The increase in the number of displaced people has made Africa more vulnerable to the rise of ISIS in recent years. At the moment, there are about 40.4 million displaced people on the African continent[xix], serving as desirable targets for ISIS for the purposes of recruitment. Although ISIS and other terrorist groups are themselves a major factor in the increase of displacement in Africa, the pressure caused by difficult living conditions can also render joining ISIS more attractive.

ISIS in Afghanistan—known as the Islamic State-Khorasan Province—currently has between 4000 and 5000 fighters. The Taliban’s return to power in Afghanistan in August 2021 has given ISIS a significant opportunity to expand its activities in the region. This branch of ISIS has also carried out a large number of terrorist operations in Afghanistan and neighboring countries, particularly Pakistan, in recent years. According to statistics provided by the Global Centre for the Responsibility to Protect, more nearly 4000 people were killed and injured in attacks by the Khorasan branch between August 2021 and May 2023.[xx] In 2023, the group carried out around 17 terrorist attacks in Pakistan alone.[xxi] ISIS has also expanded its influence to Indonesia and the Philippines. According to reports, ISIS has around 200 fighters in the region.[xxii] In the past two years, the group has organized multiple terrorist attacks in both countries, but a number of its plans have been foiled by security agencies.[xxiii]

It should be noted that the threat posed by ISIS has not been limited to Asia and Africa, and the group is seeking to expand its reach to Europe, the Americas, Australia and other parts of the world. In March 2023, several ISIS supporters were arrested in Europe, the US and Canada.[xxiv]

While major military powers should assist developing states in the fight against ISIS cells, the use of force alone is not enough. Social and political structures must be consolidated—or in some cases, rebuilt—in the long term as terrorism has a deep connection with poverty, and social and political instability.

There are still major obstacles to the complete eradication of the group. One of these is in cyberspace, which ISIS easily uses for its recruitment of fighters, channeling of funding, and spreading of propaganda.


Despite extensive international efforts against ISIS (most notably by the Global Coalition against Daesh), the group has continued to carry out deadly attacks in different parts of the world. One of their most recent attacks took place in Kerman, Iran, killing 89 people and wounding 286.
[xxv] These attacks are a reminder that there are still major obstacles to the complete eradication of the group. One of these obstacles is in cyberspace, which ISIS easily uses for its recruitment of fighters, channeling of funding, and spreading of propaganda. Previously, ISIS had approximately 46,000 followers on Twitter alone, producing 90,000 tweets per day.[xxvi] Illegal access to weapons is an additional notable challenge. ISIS has easily been able to supply its weapons through fake companies or middlemen. According to reports, ISIS forces in the past have contacted 50 companies in more than 20 countries to meet their weapons needs.[xxvii] Low levels of cooperation between states, corruption, and weak political and social structures in third world countries, especially in the Middle East and Africa, are also major obstacles to subduing the group. For example, Syria and Iraq, which are considered the primary centers of ISIS’s growth, ranked 177th and 154th, respectively, out of 180 countries on the 2023 Corruption Index.[xxviii] As long as these structural challenges exist, ISIS or other terrorist and militant groups will remain a major international threat.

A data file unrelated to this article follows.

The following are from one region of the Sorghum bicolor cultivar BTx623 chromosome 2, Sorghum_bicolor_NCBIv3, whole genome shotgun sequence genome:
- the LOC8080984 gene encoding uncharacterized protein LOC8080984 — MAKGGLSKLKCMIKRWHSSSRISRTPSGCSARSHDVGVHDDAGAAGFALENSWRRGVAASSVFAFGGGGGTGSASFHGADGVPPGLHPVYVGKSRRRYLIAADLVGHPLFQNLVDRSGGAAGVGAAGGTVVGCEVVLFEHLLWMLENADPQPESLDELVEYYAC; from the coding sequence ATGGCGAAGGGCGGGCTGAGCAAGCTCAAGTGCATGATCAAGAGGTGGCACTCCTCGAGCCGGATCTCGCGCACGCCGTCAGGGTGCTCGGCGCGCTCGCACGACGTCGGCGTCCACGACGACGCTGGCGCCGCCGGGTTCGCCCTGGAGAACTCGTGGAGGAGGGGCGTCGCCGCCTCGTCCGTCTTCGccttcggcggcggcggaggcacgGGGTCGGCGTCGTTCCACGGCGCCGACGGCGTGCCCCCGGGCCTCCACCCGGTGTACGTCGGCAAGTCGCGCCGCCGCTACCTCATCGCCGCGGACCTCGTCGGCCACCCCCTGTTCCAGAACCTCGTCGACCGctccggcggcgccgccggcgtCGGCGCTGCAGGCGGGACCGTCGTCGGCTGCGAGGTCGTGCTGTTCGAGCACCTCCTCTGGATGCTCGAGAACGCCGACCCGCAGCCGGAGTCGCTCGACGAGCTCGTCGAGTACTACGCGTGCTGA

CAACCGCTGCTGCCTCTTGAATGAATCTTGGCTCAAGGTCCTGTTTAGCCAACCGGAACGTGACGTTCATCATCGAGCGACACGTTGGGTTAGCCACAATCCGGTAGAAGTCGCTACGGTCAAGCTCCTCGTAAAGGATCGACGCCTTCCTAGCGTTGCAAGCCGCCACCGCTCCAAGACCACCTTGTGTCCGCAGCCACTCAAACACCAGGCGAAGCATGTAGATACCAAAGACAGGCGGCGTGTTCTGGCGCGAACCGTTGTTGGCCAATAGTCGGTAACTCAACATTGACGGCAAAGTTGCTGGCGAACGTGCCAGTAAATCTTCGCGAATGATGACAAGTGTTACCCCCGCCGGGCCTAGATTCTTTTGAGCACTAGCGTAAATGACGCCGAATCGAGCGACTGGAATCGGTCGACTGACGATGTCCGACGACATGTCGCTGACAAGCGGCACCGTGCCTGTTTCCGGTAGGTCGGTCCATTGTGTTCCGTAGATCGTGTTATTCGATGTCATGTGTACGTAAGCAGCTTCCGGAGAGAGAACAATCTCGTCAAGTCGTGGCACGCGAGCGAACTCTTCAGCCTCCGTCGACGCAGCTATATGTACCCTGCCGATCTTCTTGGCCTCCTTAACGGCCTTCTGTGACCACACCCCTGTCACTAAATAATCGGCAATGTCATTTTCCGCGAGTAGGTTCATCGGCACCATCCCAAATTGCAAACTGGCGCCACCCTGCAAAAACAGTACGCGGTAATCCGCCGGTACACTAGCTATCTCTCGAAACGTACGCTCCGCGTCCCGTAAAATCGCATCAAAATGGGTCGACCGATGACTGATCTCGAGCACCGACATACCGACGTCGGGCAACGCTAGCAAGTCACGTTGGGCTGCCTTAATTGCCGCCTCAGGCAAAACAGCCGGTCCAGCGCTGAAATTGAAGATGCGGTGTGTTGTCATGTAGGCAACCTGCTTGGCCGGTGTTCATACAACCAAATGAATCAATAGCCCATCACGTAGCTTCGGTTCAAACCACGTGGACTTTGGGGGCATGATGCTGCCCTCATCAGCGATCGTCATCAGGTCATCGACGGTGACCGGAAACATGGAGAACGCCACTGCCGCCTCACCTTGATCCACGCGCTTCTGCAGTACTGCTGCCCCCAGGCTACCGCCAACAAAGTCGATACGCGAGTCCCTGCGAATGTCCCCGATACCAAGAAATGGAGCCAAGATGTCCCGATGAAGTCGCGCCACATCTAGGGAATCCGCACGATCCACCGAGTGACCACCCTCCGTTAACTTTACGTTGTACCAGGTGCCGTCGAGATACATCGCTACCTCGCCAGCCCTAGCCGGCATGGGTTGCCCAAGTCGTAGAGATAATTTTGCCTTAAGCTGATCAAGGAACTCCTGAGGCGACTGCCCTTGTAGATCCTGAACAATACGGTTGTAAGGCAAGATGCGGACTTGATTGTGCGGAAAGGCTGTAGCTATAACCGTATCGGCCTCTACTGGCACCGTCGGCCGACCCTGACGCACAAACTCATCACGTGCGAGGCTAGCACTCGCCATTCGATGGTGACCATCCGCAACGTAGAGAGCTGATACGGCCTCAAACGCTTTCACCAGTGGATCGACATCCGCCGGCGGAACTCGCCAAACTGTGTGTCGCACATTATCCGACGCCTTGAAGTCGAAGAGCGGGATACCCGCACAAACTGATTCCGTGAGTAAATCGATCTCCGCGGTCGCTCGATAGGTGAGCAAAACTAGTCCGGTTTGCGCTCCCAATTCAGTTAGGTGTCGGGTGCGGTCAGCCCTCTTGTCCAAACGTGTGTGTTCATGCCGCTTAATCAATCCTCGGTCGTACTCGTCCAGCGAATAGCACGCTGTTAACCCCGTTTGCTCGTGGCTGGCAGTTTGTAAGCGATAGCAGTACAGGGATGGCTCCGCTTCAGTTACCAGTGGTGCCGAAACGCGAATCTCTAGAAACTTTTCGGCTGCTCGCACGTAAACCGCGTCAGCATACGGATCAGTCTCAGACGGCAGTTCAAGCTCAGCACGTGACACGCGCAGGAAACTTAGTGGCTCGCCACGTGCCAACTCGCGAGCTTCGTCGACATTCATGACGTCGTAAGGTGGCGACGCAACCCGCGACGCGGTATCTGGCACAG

[i] Wilson Center, (2019). “Timeline: The Rise, Spread, and Fall of the Islamic State”, retrieved from https://www.wilsoncenter.org/article/timeline-the-rise-spread-and-fall-the-islamic-state.
[ii] Center for International Security and Cooperation, (2021). “The Islamic State”, retrieved from https://cisac.fsi.stanford.edu/mappingmilitants/profiles/islamic-state.
[iii] National Bureau of Economic Research, (2016). “Where Are ISIS’s Foreign Fighters Coming From?”, retrieved from https://www.nber.org/digest/jun16/where-are-isiss-foreign-fighters-coming.
[iv] Statista, (2019). “The Rise And Fall Of ISIS”, retrieved from https://www.statista.com/chart/20255/the-rise-and-fall-of-isis/.
[iv] Sputnik, (2017). لیست بلندبالای کشتار داعش منتشر شد [“Long list of ISIS killings released”], retrieved from https://spnfa.ir/20170701/%D8%AF%D8%A7%D8%B9%D8%B4-%DA%A9%D8%B4%D8%AA%D8%A7%D8%B1-%D8%AA%D8%B1%D9%88%D8%B1-2642387.html.
[v] Wilson Center, (2019). “Timeline: The Rise, Spread, and Fall of the Islamic State”, retrieved from https://www.wilsoncenter.org/article/timeline-the-rise-spread-and-fall-the-islamic-state.